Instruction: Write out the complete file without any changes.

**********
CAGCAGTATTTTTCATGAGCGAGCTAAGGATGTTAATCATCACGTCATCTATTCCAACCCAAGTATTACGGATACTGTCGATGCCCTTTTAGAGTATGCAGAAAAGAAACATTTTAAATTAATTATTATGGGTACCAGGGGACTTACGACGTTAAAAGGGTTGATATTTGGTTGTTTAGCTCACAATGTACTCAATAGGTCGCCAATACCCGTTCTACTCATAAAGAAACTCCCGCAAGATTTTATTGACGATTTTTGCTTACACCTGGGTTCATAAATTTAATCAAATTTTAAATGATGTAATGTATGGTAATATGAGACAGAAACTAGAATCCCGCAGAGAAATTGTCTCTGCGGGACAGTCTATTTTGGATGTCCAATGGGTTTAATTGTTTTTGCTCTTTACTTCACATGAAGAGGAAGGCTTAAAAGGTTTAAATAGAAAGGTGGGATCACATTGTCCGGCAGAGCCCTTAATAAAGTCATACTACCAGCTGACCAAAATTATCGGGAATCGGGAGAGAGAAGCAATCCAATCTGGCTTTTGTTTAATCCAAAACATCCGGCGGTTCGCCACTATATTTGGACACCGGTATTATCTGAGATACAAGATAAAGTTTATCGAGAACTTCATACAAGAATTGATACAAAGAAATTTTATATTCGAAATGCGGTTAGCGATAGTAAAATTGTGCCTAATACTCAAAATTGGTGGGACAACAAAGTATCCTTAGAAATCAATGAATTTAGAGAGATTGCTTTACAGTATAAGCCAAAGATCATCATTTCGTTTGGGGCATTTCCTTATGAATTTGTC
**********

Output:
CAGCAGTATTTTTCATGAGCGAGCTAAGGATGTTAATCATCACGTCATCTATTCCAACCCAAGTATTACGGATACTGTCGATGCCCTTTTAGAGTATGCAGAAAAGAAACATTTTAAATTAATTATTATGGGTACCAGGGGACTTACGACGTTAAAAGGGTTGATATTTGGTTGTTTAGCTCACAATGTACTCAATAGGTCGCCAATACCCGTTCTACTCATAAAGAAACTCCCGCAAGATTTTATTGACGATTTTTGCTTACACCTGGGTTCATAAATTTAATCAAATTTTAAATGATGTAATGTATGGTAATATGAGACAGAAACTAGAATCCCGCAGAGAAATTGTCTCTGCGGGACAGTCTATTTTGGATGTCCAATGGGTTTAATTGTTTTTGCTCTTTACTTCACATGAAGAGGAAGGCTTAAAAGGTTTAAATAGAAAGGTGGGATCACATTGTCCGGCAGAGCCCTTAATAAAGTCATACTACCAGCTGACCAAAATTATCGGGAATCGGGAGAGAGAAGCAATCCAATCTGGCTTTTGTTTAATCCAAAACATCCGGCGGTTCGCCACTATATTTGGACACCGGTATTATCTGAGATACAAGATAAAGTTTATCGAGAACTTCATACAAGAATTGATACAAAGAAATTTTATATTCGAAATGCGGTTAGCGATAGTAAAATTGTGCCTAATACTCAAAATTGGTGGGACAACAAAGTATCCTTAGAAATCAATGAATTTAGAGAGATTGCTTTACAGTATAAGCCAAAGATCATCATTTCGTTTGGGGCATTTCCTTATGAATTTGTC